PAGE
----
How can we bring allyship into workshop practice?

Germma Orleans-Thompson and Faaria Ahmad roundup highlights masterclass

25 October 2023

On 21 September 2023, Global Learning London (GLL) delivered a session with A New Direction to support creatives in bringing allyship into their work and practice. GLL has been working with education spaces and organisations in developing their anti-racist knowledge and bringing this into how they manage their practice. Through this work, we have learnt how best to hold spaces to have conversations around building knowledge and allyship with humility and courage.

The session started with ground rules, turn-taking and caretaking. Darren Chetty, an anti-racist expert and educator gave GLL permission to use these ground rules in our training. Turn-taking requires intentional listening and being mindful of sharing the space. Caretaking requires us to care for ourselves, each other and the subject being discussed.

Language is fluid and contextual, however, we need to know that although we may not always have the perfect terminology to discuss difficult subjects, this shouldn’t be a barrier for us. This was mentioned throughout and is important to remember when actively improving on allyship.

The check-in activity asked people to think about their privilege in ways other than ‘race’. Some of the statements included “I almost always see members of my “race”, sexual orientation, religion, and class widely represented on television, in the newspaper, and the media in a positive manner.” and “I have family members or family friends who would have been able to facilitate work experience in the arts for me.”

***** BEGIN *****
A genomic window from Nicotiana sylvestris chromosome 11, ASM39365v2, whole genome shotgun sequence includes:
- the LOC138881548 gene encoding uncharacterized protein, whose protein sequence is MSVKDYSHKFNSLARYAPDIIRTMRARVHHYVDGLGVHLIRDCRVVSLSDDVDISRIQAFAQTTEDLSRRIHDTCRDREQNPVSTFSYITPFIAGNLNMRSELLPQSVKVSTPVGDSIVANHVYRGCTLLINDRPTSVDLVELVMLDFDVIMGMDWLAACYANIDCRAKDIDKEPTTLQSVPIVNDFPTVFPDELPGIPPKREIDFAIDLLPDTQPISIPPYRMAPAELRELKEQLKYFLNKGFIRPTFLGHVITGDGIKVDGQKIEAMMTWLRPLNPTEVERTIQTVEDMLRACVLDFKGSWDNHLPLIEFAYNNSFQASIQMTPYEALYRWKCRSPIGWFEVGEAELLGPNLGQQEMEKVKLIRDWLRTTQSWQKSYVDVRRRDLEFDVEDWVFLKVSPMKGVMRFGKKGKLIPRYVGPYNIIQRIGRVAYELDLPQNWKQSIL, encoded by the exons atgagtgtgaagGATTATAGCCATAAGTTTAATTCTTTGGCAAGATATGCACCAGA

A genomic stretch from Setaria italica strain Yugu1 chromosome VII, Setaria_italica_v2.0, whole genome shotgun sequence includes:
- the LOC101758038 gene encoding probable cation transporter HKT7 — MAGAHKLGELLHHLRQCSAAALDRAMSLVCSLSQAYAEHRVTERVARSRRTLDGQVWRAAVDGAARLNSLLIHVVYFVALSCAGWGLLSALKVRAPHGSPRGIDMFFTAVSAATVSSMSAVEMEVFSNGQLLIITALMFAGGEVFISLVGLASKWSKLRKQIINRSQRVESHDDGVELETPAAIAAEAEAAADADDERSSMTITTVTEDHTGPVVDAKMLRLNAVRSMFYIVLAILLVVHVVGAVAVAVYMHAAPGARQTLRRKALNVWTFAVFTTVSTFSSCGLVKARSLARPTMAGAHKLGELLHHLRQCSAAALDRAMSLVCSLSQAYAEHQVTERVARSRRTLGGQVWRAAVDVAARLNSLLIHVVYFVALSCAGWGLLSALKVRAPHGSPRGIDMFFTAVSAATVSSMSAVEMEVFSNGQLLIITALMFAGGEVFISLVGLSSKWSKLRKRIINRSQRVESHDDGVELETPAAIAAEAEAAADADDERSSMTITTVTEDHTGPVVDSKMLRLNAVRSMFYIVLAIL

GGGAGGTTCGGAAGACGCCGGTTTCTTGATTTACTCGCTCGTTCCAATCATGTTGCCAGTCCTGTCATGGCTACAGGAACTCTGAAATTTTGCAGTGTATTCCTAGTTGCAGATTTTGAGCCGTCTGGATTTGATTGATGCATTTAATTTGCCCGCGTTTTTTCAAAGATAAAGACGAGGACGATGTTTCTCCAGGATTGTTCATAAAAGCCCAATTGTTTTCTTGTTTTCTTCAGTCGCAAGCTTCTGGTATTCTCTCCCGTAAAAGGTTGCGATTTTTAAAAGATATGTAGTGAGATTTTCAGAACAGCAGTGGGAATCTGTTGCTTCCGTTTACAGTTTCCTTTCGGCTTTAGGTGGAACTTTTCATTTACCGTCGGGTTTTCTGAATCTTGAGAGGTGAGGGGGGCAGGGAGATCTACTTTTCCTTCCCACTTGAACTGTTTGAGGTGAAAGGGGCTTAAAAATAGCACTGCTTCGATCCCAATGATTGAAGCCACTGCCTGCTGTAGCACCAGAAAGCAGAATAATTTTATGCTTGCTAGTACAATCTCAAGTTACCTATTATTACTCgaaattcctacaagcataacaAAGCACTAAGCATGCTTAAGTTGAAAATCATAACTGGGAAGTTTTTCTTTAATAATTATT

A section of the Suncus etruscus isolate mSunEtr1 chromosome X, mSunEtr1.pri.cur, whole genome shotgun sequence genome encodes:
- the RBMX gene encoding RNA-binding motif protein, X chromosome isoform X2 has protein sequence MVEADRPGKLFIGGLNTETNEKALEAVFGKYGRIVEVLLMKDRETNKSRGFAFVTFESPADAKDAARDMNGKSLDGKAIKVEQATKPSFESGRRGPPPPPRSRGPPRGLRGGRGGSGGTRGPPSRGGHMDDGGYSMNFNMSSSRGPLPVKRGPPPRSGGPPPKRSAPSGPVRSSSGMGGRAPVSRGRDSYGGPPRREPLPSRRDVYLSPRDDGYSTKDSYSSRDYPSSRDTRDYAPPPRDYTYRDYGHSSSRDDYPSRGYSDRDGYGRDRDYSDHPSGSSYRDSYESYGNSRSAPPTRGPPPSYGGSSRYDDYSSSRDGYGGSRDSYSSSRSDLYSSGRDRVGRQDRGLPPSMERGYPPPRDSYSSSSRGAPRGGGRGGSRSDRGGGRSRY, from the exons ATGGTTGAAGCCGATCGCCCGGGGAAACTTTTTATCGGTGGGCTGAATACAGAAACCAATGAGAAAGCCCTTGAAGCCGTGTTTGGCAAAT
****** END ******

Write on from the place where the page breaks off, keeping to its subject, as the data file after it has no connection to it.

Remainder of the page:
Become an ally graphic.jpg

We then moved on to thinking about our own biases and self awareness, using Ibram X Kendi’s quote from his book “How To Be an Anti-Racist” where he states that to be an anti-racist requires “persistent self-awareness, constant self-criticism and regular self-examination”. We then invited participants to think about the books they had read when they were younger, and how Black and Brown characters were represented, if they were there at all.

After spending some time discussing the Peter’s Projection map, we shared definitions of racism, discrimination, prejudice and allyship. Rakaya Fetuga’s poem, 'Prejudice' was shown and we thought about what we knew, assumed and wondered about the topics she discussed. A great discussion followed where participants were very candid about their observations and how that appeared in their day-to-day lives.

After a short break, we covered the Casey Report which found that only 50% of the public expressed confidence in the Metropolitan Police. We spoke about the three footballers who missed penalties in the 2020 Euros final and were subjected to a barrage of racist comments and attacks.

A dynamic section was after showing a video in which a woman’s consumption of media had led her to make assumptions about her own son, discussion ensued in which we spoke at length about the influence of the media, both consciously and unconsciously.

After using examples of the lack of diversity in the arts, we spoke about the role of a facilitator, what we need to bring to the room and what we need to leave at the door. We introduced protocols of protection and how they can be used to create a space where all participants feel held and able to verbalise their feelings in a constructive manner for the session.

We finished up by asking each participant to come up with an action that they can undertake to become better allies and to set regular reminders on their phones to keep them updated and evolving.